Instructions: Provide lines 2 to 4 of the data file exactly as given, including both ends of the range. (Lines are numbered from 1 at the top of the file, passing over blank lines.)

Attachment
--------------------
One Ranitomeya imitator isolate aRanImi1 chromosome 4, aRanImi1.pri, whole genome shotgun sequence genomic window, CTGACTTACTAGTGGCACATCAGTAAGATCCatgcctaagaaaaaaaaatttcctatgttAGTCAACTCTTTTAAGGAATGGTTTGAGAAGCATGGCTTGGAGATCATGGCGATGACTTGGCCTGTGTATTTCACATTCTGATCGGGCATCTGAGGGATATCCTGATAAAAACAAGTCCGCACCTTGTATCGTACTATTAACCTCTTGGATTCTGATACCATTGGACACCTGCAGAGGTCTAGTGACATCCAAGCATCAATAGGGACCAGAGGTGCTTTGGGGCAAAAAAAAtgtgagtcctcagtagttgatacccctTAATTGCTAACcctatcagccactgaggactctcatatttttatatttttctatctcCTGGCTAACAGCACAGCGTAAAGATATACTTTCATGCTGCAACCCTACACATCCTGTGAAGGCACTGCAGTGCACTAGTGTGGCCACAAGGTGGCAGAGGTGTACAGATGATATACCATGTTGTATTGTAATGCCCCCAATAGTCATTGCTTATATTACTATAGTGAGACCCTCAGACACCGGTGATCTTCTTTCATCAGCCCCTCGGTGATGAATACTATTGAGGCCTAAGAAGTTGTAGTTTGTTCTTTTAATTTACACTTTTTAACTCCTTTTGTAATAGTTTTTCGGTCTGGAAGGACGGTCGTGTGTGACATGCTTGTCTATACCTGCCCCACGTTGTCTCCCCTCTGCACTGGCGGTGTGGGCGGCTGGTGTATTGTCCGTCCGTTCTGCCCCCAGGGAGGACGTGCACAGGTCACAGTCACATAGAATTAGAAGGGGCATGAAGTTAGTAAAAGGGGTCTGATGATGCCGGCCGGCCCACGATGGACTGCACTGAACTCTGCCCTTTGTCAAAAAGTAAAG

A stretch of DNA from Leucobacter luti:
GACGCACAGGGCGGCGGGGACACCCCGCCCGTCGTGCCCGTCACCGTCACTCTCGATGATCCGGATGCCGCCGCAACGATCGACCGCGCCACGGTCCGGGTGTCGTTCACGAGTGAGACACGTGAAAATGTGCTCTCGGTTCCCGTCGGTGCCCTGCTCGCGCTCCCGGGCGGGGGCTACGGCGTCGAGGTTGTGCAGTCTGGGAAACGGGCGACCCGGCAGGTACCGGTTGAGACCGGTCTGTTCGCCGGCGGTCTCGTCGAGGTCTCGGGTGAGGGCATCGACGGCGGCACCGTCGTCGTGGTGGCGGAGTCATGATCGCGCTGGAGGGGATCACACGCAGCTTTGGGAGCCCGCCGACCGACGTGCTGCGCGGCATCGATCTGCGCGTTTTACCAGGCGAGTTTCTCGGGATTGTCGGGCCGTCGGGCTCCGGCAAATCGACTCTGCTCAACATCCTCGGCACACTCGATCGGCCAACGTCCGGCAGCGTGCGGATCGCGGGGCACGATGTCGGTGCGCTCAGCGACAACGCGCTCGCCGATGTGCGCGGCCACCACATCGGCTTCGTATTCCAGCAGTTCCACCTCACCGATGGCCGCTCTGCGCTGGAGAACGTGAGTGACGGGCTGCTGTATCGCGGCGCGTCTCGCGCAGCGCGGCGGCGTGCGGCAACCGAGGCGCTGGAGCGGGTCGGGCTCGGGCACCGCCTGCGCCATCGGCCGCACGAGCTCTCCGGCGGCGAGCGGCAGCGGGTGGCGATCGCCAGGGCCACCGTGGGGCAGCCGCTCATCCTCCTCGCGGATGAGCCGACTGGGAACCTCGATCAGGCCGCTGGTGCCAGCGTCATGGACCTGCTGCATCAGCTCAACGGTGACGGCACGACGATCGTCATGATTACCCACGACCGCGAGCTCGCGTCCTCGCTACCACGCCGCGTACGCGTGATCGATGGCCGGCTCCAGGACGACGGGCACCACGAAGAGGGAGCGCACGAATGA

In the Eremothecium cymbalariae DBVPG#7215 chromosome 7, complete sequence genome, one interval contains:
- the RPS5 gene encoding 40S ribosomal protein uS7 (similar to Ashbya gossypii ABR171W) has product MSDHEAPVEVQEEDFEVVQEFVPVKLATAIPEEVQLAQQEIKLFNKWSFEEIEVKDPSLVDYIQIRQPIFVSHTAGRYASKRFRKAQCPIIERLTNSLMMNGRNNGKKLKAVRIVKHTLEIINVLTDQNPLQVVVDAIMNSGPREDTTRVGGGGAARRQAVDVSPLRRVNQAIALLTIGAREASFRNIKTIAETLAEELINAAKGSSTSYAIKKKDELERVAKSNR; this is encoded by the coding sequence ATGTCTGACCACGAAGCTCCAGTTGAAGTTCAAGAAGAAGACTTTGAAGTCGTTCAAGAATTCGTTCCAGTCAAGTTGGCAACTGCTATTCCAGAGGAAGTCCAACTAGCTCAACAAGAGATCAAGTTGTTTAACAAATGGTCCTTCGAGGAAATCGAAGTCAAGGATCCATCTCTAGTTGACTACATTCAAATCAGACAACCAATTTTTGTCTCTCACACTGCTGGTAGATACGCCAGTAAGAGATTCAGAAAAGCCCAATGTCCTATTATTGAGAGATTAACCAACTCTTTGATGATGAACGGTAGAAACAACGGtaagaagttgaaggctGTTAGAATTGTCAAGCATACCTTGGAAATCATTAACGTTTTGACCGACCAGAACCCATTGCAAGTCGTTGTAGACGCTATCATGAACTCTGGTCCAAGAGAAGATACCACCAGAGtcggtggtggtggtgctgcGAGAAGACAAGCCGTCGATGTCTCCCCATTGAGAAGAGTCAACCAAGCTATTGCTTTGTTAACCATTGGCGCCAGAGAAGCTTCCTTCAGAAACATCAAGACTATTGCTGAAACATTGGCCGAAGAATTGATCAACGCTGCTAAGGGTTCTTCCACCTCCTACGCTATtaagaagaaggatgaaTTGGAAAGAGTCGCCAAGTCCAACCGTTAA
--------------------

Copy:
A stretch of DNA from Leucobacter luti:
GACGCACAGGGCGGCGGGGACACCCCGCCCGTCGTGCCCGTCACCGTCACTCTCGATGATCCGGATGCCGCCGCAACGATCGACCGCGCCACGGTCCGGGTGTCGTTCACGAGTGAGACACGTGAAAATGTGCTCTCGGTTCCCGTCGGTGCCCTGCTCGCGCTCCCGGGCGGGGGCTACGGCGTCGAGGTTGTGCAGTCTGGGAAACGGGCGACCCGGCAGGTACCGGTTGAGACCGGTCTGTTCGCCGGCGGTCTCGTCGAGGTCTCGGGTGAGGGCATCGACGGCGGCACCGTCGTCGTGGTGGCGGAGTCATGATCGCGCTGGAGGGGATCACACGCAGCTTTGGGAGCCCGCCGACCGACGTGCTGCGCGGCATCGATCTGCGCGTTTTACCAGGCGAGTTTCTCGGGATTGTCGGGCCGTCGGGCTCCGGCAAATCGACTCTGCTCAACATCCTCGGCACACTCGATCGGCCAACGTCCGGCAGCGTGCGGATCGCGGGGCACGATGTCGGTGCGCTCAGCGACAACGCGCTCGCCGATGTGCGCGGCCACCACATCGGCTTCGTATTCCAGCAGTTCCACCTCACCGATGGCCGCTCTGCGCTGGAGAACGTGAGTGACGGGCTGCTGTATCGCGGCGCGTCTCGCGCAGCGCGGCGGCGTGCGGCAACCGAGGCGCTGGAGCGGGTCGGGCTCGGGCACCGCCTGCGCCATCGGCCGCACGAGCTCTCCGGCGGCGAGCGGCAGCGGGTGGCGATCGCCAGGGCCACCGTGGGGCAGCCGCTCATCCTCCTCGCGGATGAGCCGACTGGGAACCTCGATCAGGCCGCTGGTGCCAGCGTCATGGACCTGCTGCATCAGCTCAACGGTGACGGCACGACGATCGTCATGATTACCCACGACCGCGAGCTCGCGTCCTCGCTACCACGCCGCGTACGCGTGATCGATGGCCGGCTCCAGGACGACGGGCACCACGAAGAGGGAGCGCACGAATGA

In the Eremothecium cymbalariae DBVPG#7215 chromosome 7, complete sequence genome, one interval contains: